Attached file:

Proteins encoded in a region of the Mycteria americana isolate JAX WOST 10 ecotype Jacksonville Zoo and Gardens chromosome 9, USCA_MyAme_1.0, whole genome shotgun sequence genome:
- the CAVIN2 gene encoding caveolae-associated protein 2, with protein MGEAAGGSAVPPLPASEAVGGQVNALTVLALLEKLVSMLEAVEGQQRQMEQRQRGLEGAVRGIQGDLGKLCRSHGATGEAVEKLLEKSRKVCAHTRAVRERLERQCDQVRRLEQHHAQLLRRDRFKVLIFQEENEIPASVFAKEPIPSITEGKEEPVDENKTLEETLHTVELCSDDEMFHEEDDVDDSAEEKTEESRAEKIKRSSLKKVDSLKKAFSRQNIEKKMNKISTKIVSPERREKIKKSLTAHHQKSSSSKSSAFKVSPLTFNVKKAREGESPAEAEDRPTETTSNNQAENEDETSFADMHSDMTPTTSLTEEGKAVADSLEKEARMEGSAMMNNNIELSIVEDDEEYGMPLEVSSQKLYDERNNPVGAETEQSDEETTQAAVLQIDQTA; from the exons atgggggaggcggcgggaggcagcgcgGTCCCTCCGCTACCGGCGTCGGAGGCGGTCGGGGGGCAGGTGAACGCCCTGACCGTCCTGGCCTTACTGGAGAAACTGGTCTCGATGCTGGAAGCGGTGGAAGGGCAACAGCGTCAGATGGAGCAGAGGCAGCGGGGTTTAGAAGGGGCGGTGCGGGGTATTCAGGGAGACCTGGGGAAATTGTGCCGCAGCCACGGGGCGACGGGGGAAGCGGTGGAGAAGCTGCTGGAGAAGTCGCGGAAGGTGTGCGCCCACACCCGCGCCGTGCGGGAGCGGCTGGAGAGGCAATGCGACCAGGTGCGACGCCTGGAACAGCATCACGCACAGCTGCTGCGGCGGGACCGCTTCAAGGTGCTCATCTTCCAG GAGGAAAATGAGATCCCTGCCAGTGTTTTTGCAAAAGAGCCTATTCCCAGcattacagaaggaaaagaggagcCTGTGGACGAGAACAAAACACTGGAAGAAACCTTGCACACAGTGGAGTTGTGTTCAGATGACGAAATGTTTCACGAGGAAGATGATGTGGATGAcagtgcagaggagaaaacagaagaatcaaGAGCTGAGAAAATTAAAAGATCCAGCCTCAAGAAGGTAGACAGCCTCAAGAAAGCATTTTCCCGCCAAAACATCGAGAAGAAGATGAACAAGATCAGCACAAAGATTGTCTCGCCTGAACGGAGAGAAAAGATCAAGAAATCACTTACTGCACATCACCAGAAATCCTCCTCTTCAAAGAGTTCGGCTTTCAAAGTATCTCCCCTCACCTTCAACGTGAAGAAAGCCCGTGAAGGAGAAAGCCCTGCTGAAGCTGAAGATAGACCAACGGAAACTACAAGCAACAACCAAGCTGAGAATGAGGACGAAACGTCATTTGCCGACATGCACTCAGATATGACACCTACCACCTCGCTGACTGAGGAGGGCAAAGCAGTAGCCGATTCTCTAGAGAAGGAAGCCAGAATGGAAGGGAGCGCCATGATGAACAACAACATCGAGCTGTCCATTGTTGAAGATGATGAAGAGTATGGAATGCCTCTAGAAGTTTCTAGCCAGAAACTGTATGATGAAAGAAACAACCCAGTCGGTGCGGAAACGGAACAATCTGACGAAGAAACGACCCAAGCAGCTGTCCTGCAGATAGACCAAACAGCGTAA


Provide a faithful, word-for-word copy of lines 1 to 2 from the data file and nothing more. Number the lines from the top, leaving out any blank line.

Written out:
Proteins encoded in a region of the Mycteria americana isolate JAX WOST 10 ecotype Jacksonville Zoo and Gardens chromosome 9, USCA_MyAme_1.0, whole genome shotgun sequence genome:
- the CAVIN2 gene encoding caveolae-associated protein 2, with protein MGEAAGGSAVPPLPASEAVGGQVNALTVLALLEKLVSMLEAVEGQQRQMEQRQRGLEGAVRGIQGDLGKLCRSHGATGEAVEKLLEKSRKVCAHTRAVRERLERQCDQVRRLEQHHAQLLRRDRFKVLIFQEENEIPASVFAKEPIPSITEGKEEPVDENKTLEETLHTVELCSDDEMFHEEDDVDDSAEEKTEESRAEKIKRSSLKKVDSLKKAFSRQNIEKKMNKISTKIVSPERREKIKKSLTAHHQKSSSSKSSAFKVSPLTFNVKKAREGESPAEAEDRPTETTSNNQAENEDETSFADMHSDMTPTTSLTEEGKAVADSLEKEARMEGSAMMNNNIELSIVEDDEEYGMPLEVSSQKLYDERNNPVGAETEQSDEETTQAAVLQIDQTA; from the exons atgggggaggcggcgggaggcagcgcgGTCCCTCCGCTACCGGCGTCGGAGGCGGTCGGGGGGCAGGTGAACGCCCTGACCGTCCTGGCCTTACTGGAGAAACTGGTCTCGATGCTGGAAGCGGTGGAAGGGCAACAGCGTCAGATGGAGCAGAGGCAGCGGGGTTTAGAAGGGGCGGTGCGGGGTATTCAGGGAGACCTGGGGAAATTGTGCCGCAGCCACGGGGCGACGGGGGAAGCGGTGGAGAAGCTGCTGGAGAAGTCGCGGAAGGTGTGCGCCCACACCCGCGCCGTGCGGGAGCGGCTGGAGAGGCAATGCGACCAGGTGCGACGCCTGGAACAGCATCACGCACAGCTGCTGCGGCGGGACCGCTTCAAGGTGCTCATCTTCCAG GAGGAAAATGAGATCCCTGCCAGTGTTTTTGCAAAAGAGCCTATTCCCAGcattacagaaggaaaagaggagcCTGTGGACGAGAACAAAACACTGGAAGAAACCTTGCACACAGTGGAGTTGTGTTCAGATGACGAAATGTTTCACGAGGAAGATGATGTGGATGAcagtgcagaggagaaaacagaagaatcaaGAGCTGAGAAAATTAAAAGATCCAGCCTCAAGAAGGTAGACAGCCTCAAGAAAGCATTTTCCCGCCAAAACATCGAGAAGAAGATGAACAAGATCAGCACAAAGATTGTCTCGCCTGAACGGAGAGAAAAGATCAAGAAATCACTTACTGCACATCACCAGAAATCCTCCTCTTCAAAGAGTTCGGCTTTCAAAGTATCTCCCCTCACCTTCAACGTGAAGAAAGCCCGTGAAGGAGAAAGCCCTGCTGAAGCTGAAGATAGACCAACGGAAACTACAAGCAACAACCAAGCTGAGAATGAGGACGAAACGTCATTTGCCGACATGCACTCAGATATGACACCTACCACCTCGCTGACTGAGGAGGGCAAAGCAGTAGCCGATTCTCTAGAGAAGGAAGCCAGAATGGAAGGGAGCGCCATGATGAACAACAACATCGAGCTGTCCATTGTTGAAGATGATGAAGAGTATGGAATGCCTCTAGAAGTTTCTAGCCAGAAACTGTATGATGAAAGAAACAACCCAGTCGGTGCGGAAACGGAACAATCTGACGAAGAAACGACCCAAGCAGCTGTCCTGCAGATAGACCAAACAGCGTAA